ADEL — At least one of the negotiators trying to iron out the differences between the House and Senate versions of the 2018 farm bill remains hopeful that an agreement can be reached yet this year.
Rep. Mike Conaway, R-Texas, is chair of the House Agriculture Committee. He came to Iowa last week to campaign for Rep. David Young, R-Iowa, but also took time to meet with farm organization leaders to answer questions about the farm bill.
“I believe we can” get a farm bill passed during a lame duck session of Congress after the election, Conaway said, stressing that he and the other three primary negotiators (the chairman of the Senate Agriculture Committee and the ranking Democrats on the House and Senate committees) all want to get the bill passed this year.
When asked if the Democrats may want to delay until a new Congress is in place, Conaway said he did not believe that to be the case. The Senate is unlikely to flip to Democratic control, he explained, and House Ranking Member Collin Peterson, D-Minn., has assured him that he does not want to wait.
“We just have a difference of opinion,” Conaway said of the negotiations.
While the most obvious difference of opinion appears to be over work requirements for the Supplemental Nutrition Assistance Program, or SNAP, Conaway said that is not the only sticking point. He said negotiators have reached agreement on a couple of farm bill titles but are still working their way through others. No face-to-face meetings are likely in the short time between now and the election, but discussion continues.
Among the differences in the House and Senate bills are the energy title, which was cut more in the House bill, and the conservation title, where the House version moves money from the Conservation Security Program, or CSP, to EQIP.
You have free articles remaining.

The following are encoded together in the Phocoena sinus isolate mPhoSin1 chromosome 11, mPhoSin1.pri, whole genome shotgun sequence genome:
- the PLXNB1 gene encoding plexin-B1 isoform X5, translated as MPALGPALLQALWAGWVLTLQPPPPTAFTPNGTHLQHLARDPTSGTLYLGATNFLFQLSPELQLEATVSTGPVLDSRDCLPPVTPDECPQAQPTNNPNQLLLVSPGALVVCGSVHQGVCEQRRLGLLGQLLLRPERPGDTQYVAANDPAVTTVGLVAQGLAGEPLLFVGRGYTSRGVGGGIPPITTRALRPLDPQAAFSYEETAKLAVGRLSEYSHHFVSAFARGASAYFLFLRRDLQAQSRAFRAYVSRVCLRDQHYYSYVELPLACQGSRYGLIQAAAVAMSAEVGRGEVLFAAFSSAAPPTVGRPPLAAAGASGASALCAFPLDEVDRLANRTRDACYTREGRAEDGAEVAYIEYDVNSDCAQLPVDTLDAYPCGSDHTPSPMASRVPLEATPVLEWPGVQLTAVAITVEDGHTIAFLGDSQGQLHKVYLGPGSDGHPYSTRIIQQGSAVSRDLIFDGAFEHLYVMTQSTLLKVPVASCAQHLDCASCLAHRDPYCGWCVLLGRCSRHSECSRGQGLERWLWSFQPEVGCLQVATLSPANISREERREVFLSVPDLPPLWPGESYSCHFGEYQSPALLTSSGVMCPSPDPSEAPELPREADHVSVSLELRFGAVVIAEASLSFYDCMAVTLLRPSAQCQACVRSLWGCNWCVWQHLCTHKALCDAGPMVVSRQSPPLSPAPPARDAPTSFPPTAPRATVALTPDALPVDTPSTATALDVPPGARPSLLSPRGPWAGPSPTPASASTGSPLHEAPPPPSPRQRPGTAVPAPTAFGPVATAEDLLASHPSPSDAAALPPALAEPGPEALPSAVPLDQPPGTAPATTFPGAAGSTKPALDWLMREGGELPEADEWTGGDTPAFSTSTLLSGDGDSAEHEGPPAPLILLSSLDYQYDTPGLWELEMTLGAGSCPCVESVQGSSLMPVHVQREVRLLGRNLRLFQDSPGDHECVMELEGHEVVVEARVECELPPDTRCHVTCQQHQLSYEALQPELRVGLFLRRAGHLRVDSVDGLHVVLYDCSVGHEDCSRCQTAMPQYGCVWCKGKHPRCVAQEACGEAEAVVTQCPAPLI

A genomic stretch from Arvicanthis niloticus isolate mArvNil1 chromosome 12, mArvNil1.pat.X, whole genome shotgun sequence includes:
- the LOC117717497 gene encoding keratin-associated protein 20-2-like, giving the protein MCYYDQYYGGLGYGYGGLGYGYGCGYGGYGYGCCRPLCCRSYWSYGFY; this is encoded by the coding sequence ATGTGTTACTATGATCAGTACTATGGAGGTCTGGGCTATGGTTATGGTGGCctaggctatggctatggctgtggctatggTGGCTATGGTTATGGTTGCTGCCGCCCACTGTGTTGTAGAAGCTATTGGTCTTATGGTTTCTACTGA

“We believe CSP has run its course,” Conaway said.
But the biggest hurdle still appears to be the SNAP work requirements. Senate negotiators have said they have no chance of passing House language on that issue in the Senate, and Peterson has also said he opposes the House language.
Conaway argued in support of the House language on SNAP and said he and Peterson see eye to eye on the other parts of the House bill.
The 2014 farm bill officially expired on Sept. 30, but Conaway stressed that farmers won’t feel much of an impact because the programs generally run through the end of a crop year.
If no agreement is reached by the end of the year, a one-year extension of the present farm bill could be necessary, but such a move may lead to a change in the budgetary baselines for some programs in 2019.
And an extension doesn’t necessarily include funding for programs that have no budget baseline. For example, programs aimed at promoting exports may still be in place but are facing an uncertain budget future until a new bill is passed, Conaway said.
For the farmers and farm leaders in the room, the message was clear: A farm bill needs to be passed this year.